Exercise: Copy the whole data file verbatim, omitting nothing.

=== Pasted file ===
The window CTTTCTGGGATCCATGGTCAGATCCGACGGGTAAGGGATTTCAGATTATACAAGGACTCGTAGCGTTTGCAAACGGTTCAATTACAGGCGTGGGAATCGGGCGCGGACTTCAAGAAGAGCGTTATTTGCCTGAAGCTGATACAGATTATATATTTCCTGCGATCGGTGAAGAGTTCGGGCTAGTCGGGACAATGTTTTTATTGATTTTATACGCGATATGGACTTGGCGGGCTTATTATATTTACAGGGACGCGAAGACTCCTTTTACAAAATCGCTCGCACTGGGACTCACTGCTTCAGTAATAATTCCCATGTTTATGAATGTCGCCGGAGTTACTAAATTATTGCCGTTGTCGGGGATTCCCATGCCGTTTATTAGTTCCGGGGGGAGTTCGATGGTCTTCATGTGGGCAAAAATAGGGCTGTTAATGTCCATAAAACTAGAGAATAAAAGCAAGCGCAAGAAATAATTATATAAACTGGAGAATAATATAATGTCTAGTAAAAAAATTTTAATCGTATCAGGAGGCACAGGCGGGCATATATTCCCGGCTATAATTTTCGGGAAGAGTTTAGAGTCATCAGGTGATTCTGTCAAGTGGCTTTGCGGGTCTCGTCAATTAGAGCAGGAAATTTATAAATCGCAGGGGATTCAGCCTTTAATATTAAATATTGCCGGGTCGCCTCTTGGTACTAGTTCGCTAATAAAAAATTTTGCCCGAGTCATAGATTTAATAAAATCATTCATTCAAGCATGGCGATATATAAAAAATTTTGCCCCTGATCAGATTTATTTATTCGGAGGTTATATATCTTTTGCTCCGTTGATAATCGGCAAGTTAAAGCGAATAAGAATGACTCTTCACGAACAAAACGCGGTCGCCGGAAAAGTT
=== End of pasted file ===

The window CTTTCTGGGATCCATGGTCAGATCCGACGGGTAAGGGATTTCAGATTATACAAGGACTCGTAGCGTTTGCAAACGGTTCAATTACAGGCGTGGGAATCGGGCGCGGACTTCAAGAAGAGCGTTATTTGCCTGAAGCTGATACAGATTATATATTTCCTGCGATCGGTGAAGAGTTCGGGCTAGTCGGGACAATGTTTTTATTGATTTTATACGCGATATGGACTTGGCGGGCTTATTATATTTACAGGGACGCGAAGACTCCTTTTACAAAATCGCTCGCACTGGGACTCACTGCTTCAGTAATAATTCCCATGTTTATGAATGTCGCCGGAGTTACTAAATTATTGCCGTTGTCGGGGATTCCCATGCCGTTTATTAGTTCCGGGGGGAGTTCGATGGTCTTCATGTGGGCAAAAATAGGGCTGTTAATGTCCATAAAACTAGAGAATAAAAGCAAGCGCAAGAAATAATTATATAAACTGGAGAATAATATAATGTCTAGTAAAAAAATTTTAATCGTATCAGGAGGCACAGGCGGGCATATATTCCCGGCTATAATTTTCGGGAAGAGTTTAGAGTCATCAGGTGATTCTGTCAAGTGGCTTTGCGGGTCTCGTCAATTAGAGCAGGAAATTTATAAATCGCAGGGGATTCAGCCTTTAATATTAAATATTGCCGGGTCGCCTCTTGGTACTAGTTCGCTAATAAAAAATTTTGCCCGAGTCATAGATTTAATAAAATCATTCATTCAAGCATGGCGATATATAAAAAATTTTGCCCCTGATCAGATTTATTTATTCGGAGGTTATATATCTTTTGCTCCGTTGATAATCGGCAAGTTAAAGCGAATAAGAATGACTCTTCACGAACAAAACGCGGTCGCCGGAAAAGTT